Saturday, January 22, 2011

Still abuzz over Academically Adrift

The conversation surrounding Academically Adrift continues. Chris has got folks talking over at A Ku Indeed, for one.

Kevin Carey's commentary in the Chronicle pulls no punches:

"Trust us."
That's the only answer colleges ever provide when asked how much their students learn.
Sure, they acknowledge, it's hard for students to find out what material individual courses will cover. So most students choose their courses based on a paragraph in the catalog and whatever secondhand information they can gather.
No, there's isn't an independent evaluation process. No standardized tests, no external audits, no publicly available learning evidence of any kind.
Yes, there's been grade inflation. A-minus is the new C. Granted, faculty have every incentive to neglect their teaching duties while chasing tenure—if they're lucky enough to be in the chase at all. Meanwhile the steady adjunctification of the professoriate proceeds.
Still, "trust us," they say: Everyone who walks across our graduation stage has completed a rigorous course of study. We don't need to systematically evaluate student learning. Indeed, that would violate the academic freedom of our highly trained faculty, each of whom embodies the proud scholarly traditions of this venerable institution.
Now we know that those are lies.
The CHE also has a brief excerpt from the book, starting with this striking analogy:
"With regard to the quality of research, we tend to evaluate faculty the way the Michelin guide evaluates restaurants," Lee Shulman, former president of the Carnegie Foundation for the Advancement of Teaching, recently noted. "We ask, 'How high is the quality of this cuisine relative to the genre of food? How excellent is it?' With regard to teaching, the evaluation is done more in the style of the Board of Health. The question is, 'Is it safe to eat here?'"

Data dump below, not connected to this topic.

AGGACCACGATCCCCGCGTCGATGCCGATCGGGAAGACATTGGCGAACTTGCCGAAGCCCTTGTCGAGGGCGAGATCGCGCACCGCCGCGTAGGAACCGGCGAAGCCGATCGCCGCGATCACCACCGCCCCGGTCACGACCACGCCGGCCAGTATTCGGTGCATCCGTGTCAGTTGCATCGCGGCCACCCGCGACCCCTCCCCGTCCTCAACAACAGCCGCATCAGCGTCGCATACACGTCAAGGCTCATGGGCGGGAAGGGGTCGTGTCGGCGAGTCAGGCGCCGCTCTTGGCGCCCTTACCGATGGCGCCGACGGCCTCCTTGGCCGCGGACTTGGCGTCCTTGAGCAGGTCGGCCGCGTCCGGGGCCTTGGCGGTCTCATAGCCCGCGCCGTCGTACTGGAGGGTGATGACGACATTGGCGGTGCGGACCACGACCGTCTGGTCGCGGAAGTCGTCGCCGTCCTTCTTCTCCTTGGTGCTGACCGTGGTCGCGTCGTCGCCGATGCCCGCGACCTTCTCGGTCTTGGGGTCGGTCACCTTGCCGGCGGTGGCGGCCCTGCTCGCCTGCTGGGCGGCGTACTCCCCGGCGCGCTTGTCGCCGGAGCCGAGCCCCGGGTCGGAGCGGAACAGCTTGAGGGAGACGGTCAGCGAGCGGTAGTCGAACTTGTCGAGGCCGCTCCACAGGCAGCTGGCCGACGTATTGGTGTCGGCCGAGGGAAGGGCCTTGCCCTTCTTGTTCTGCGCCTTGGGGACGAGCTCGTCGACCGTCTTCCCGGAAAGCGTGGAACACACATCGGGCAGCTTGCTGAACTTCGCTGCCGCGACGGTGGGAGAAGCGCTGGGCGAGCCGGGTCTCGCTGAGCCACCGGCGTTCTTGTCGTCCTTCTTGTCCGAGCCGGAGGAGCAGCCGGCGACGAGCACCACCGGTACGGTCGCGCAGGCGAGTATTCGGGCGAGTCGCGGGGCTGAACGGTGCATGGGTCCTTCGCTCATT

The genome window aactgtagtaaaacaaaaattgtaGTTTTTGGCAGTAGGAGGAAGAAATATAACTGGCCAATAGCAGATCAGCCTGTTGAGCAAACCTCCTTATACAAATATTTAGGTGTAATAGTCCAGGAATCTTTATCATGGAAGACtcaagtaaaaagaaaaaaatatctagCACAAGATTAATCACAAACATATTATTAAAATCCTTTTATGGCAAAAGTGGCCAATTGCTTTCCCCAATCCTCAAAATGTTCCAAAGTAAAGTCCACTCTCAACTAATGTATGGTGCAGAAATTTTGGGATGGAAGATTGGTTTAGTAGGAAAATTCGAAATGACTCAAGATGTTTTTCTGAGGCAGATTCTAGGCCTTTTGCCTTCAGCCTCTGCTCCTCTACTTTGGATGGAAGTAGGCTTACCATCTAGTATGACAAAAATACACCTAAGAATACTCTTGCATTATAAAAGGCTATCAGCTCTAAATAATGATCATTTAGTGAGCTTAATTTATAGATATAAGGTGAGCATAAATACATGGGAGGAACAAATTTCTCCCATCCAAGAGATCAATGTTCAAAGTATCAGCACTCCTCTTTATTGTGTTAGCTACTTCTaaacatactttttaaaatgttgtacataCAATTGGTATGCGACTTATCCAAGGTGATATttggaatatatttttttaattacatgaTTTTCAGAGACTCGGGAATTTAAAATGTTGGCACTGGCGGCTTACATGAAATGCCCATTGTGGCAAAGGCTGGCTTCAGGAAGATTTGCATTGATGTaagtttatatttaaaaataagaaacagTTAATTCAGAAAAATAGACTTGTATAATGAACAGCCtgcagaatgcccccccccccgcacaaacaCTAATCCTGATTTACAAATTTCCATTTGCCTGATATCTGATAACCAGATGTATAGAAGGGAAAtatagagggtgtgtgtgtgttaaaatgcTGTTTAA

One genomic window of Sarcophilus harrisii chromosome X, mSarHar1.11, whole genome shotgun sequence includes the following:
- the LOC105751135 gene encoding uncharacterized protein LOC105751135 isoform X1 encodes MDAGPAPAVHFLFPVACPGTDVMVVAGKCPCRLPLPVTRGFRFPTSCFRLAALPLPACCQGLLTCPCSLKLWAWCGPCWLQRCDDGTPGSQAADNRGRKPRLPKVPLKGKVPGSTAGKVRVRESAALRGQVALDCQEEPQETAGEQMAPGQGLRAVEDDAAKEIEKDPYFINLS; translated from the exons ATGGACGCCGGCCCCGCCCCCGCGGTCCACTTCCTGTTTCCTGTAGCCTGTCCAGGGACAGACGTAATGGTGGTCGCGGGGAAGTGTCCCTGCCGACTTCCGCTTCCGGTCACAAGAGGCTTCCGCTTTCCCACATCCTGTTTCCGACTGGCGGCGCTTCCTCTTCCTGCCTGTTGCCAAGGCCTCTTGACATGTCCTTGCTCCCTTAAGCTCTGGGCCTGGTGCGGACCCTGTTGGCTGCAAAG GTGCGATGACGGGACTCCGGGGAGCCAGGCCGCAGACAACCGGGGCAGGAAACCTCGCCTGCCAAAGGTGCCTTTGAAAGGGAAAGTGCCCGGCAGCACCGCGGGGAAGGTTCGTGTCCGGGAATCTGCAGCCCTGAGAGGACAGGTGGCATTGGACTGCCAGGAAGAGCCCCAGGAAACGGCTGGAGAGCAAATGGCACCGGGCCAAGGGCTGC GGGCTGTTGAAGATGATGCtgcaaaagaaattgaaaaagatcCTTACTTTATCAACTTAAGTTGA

I have to say that whatever the responses to this book, the conversation it has sparked is long overdue.


  1. I love the food analogy. Priceless, and spot on.

  2. My dean lent me the book. I've read the first chapter, good, but depressing. If and when I read the rest I'll report back.

  3. NYT has taken up Academically Adrift in its 'Room for Debate' series, asking several experts to respond to this question: "Students make little progress in intellectual growth in the first two years of college. Why is that?"

    One theme in several of the discussions is how poorly high school students are prepared for the college learning environment:

    Bard president Leon Botstein:
    "Why is anyone surprised to find that standards and expectations in our colleges are too low? High school graduates — a rapidly dwindling elite — come to college entirely unaccustomed to close reading, habits of disciplined analysis, skills in writing reasoned arguments and a basic grasp of the conduct, methods and purposes of science.

    All many of them know is rote learning, and fear of mediocre standardized tests and grades. No vital connection between learning and life has been forged in our schools, much less any affection for voluntarily using one’s mind in the rigorous, sustained and frequently counterintuitive way that leads to innovation and the advancement of knowledge."

    George Leef, from the Pope Center for Higher Ed Policy:
    "Owing to the generally weak state of K-12 schooling, most high school graduates are not accustomed to serious academic work. They enroll in college with the expectation that it will be a continuation of K-12, that is, undemanding. "

    The discussants don't let higher ed off the hook, but the criticism of K-12 is unsparing. Is it fair?


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